Josef Hofmann’s 1907 treatise “Piano Playing: With Piano Questions Answered” is chock-full of useful factoids on the proper study of the pianoforte. One hundred years after its first printing, this classic book continues to garner praise, including numerous five-star ratings on Amazon; clearly it has endured the test of time.
I saw it on the shelves at a local classical music store today. Curious, I flipped open the Dover softback and landed on an innocent question about ragtime piano. Hofmann titled the query “Why Ragtime is Injurious”. Behold his stunningly racist response. And note, this book is still in print.
Q: Do you believe the playing of a modern rag-time [sic.] piece to be actually hurtful to the student?
I do, indeed, unless it is done merely as a frolic; though even such a mood might vent itself in better taste. The touch with vulgarity can never be but hurtful, whatever form vulgarity may assume — whether it be literature, a person, or a piece of music. Why share the musical food of those who are, be it by breeding or circumstance, debarred from anything better? The vulgar impulse which generated rag-time [sic.] cannot arouse a nobel impulse in response any more than ‘dime novels’ can awaken the instincts of gentlemanliness or ladyship. If we watch the street-sweeper we are liable to get dusty. But remember that the dust on the mind and soul is not so easily removed as the dust on our clothes.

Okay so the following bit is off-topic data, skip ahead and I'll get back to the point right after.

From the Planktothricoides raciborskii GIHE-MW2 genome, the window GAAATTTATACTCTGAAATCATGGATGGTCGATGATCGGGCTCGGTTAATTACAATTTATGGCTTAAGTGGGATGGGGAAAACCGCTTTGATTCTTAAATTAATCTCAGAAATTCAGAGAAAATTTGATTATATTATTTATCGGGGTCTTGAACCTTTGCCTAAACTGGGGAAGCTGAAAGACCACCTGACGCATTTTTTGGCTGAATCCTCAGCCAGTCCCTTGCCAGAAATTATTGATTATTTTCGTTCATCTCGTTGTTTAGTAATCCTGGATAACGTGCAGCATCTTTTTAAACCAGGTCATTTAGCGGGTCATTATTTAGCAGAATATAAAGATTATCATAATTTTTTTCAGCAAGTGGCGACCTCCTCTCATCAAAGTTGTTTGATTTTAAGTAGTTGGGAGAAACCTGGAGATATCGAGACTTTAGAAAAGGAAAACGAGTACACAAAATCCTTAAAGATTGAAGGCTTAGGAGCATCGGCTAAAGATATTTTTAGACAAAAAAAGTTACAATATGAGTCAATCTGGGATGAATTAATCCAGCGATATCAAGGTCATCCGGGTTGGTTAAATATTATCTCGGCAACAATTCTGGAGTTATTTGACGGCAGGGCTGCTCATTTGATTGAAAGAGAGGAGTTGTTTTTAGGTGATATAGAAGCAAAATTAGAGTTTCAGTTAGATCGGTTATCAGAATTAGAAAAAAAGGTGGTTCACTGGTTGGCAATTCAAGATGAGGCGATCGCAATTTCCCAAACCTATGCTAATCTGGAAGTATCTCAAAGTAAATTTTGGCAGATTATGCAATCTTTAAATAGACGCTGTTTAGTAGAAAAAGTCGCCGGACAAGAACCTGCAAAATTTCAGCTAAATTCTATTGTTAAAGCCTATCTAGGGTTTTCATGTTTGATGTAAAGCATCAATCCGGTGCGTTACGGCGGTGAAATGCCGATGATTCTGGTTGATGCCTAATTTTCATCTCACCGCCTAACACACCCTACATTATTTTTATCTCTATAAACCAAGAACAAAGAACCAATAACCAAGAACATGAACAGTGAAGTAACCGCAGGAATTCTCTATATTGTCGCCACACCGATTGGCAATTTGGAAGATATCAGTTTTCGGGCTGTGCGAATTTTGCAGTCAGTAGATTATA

So there you have it. The mentality of the elite circa 1907, one that sadly lingered well into the late 20th century. Fortunately Jazz, that once vulgar impulse in Hofmann vernacular, has finally been recognized by the same establishment who so viscously demeaned it. Today it is treated as a close equal, offered as a four-year degree at conservatories around the world including Juilliard, Eastman, Peabody, The New England Conservatory, and many others.
You may read the book for free here: